(I'm still waiting for someone to start that thread about advanced stuff you can do in an apilado close embrace.)
I'm sorry to be perhaps out of order, but there is no point in arguing with Chris, you will just go round and round in ever increasing circles until he starts equating a badly taught class with rape. see Tango UK for more of the same old same old, or tango L.
Ah, right, I understand.
Well, this is a moderated forum, so I'm sure untoward behaviour by anyone will be discouraged.
PS. Welcome back
I believe you're right.
Sure, here are a couple videos:
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Why should the instructors sexual orientation have any relevance here or are you saying this instructor only teaches guys to dance CE with other guys in the way that you enjoy.
And if their early pre-school models didn't use proper grammar or used the words themselves the wrong way, then they will have to relearn some things when they get to school. They will also expand their vocabulary as they get older, and perhaps use words more effectively (or correctly) As mentioned up-thread, people DO receive instruction in their native language as children in school. This is especially true of written language (check out the rigorous schedule for children in Japan!) Children are speaking in their pre-school years, but they're not completely fluent in their native language at that age. They don't have the vocabulary or grammatical knowledge yet.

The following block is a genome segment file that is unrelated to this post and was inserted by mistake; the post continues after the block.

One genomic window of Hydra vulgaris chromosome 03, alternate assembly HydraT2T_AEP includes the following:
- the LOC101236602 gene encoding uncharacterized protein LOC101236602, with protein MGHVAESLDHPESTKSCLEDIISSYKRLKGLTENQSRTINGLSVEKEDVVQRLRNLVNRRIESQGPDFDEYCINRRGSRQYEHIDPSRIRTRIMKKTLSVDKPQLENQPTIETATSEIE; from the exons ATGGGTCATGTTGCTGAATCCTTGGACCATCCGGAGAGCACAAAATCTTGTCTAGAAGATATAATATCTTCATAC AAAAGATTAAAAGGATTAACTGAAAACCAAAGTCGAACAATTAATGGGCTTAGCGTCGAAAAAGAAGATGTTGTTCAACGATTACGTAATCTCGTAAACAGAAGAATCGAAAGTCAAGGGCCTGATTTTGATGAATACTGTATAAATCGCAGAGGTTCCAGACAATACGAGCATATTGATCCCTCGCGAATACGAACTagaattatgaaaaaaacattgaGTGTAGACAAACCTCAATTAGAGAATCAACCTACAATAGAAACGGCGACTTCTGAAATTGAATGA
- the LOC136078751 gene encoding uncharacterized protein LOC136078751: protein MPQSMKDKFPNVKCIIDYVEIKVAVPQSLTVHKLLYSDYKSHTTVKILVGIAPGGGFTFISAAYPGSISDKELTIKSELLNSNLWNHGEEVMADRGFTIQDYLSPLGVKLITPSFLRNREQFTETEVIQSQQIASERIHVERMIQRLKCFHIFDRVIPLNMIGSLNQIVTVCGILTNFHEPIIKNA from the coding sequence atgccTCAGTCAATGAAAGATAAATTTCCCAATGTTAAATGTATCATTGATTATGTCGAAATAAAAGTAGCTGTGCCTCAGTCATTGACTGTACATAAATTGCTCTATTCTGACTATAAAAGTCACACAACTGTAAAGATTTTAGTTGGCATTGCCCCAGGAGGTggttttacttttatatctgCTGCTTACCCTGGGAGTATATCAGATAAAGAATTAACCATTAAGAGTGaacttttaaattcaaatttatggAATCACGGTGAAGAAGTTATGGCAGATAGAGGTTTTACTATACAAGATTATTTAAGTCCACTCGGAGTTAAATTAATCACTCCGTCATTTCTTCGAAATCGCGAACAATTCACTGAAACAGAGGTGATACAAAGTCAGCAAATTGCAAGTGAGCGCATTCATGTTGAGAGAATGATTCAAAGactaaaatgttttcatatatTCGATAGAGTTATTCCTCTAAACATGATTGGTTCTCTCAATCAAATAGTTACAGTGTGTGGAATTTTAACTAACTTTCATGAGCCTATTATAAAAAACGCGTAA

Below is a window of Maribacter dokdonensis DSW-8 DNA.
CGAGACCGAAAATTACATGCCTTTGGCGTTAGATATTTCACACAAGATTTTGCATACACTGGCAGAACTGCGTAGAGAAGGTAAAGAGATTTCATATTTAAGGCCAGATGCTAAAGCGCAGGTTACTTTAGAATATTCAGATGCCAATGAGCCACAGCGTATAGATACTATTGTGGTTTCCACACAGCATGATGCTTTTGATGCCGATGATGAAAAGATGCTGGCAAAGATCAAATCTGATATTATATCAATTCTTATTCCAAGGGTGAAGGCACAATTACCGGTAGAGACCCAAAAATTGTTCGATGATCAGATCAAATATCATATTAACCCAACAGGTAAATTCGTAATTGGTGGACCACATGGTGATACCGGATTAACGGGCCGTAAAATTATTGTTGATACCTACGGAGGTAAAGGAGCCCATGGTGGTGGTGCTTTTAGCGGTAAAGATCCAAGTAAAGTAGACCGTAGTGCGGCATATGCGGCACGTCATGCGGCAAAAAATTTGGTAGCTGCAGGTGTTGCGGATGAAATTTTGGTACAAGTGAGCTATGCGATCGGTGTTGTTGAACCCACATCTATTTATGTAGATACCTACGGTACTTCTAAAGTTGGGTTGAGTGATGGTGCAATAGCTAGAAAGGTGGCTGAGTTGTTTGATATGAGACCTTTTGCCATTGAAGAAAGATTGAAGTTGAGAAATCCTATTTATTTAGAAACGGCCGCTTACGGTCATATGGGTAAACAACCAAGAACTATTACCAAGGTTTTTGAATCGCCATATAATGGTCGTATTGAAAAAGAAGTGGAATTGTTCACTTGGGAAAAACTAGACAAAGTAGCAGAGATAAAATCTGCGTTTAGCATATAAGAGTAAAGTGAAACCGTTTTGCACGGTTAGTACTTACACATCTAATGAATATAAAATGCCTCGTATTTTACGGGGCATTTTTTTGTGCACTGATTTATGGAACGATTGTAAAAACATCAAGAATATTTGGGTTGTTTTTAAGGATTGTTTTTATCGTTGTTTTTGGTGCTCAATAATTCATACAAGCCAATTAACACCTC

The problem with learning a language as an adult is that you KNOW a word for what you want to say, but you can't use it. You HAVE an extensive vocabulary and its hard to go back to having a limited vocabulary that you aren't even sure is correct. You CAN sound like an educated person and its uncomfortable to go back to sounding like a child without good grammar. You have become accustomed to communicating effectively.
And of course, it took years to achieve all that in one's native language, whereas, usually there is some desire/need to reach a level of competency quickly when learning a foriegn one. Sometimes the need is just the usual impatience we have as we get older.
Children learning their native language are given much more leeway in expressing themselves. They also are not as concerned with "knowing" their language. They are willing to take it as it comes. Something presents itself, and they wonder what the word for it is. Adults often don't want to learn something.. they want to KNOW something. Unfortunately, you don't get one without the other....
Same with Tango.
I know so many argentines (students, job hunters, banker, ambassadors, footballers (scoccer) a.s.o) that never had danced TA before in Argentina. But once they have returned to BAs after learning for two years like mad, they bluff around then, that they cut their teeth on Tango...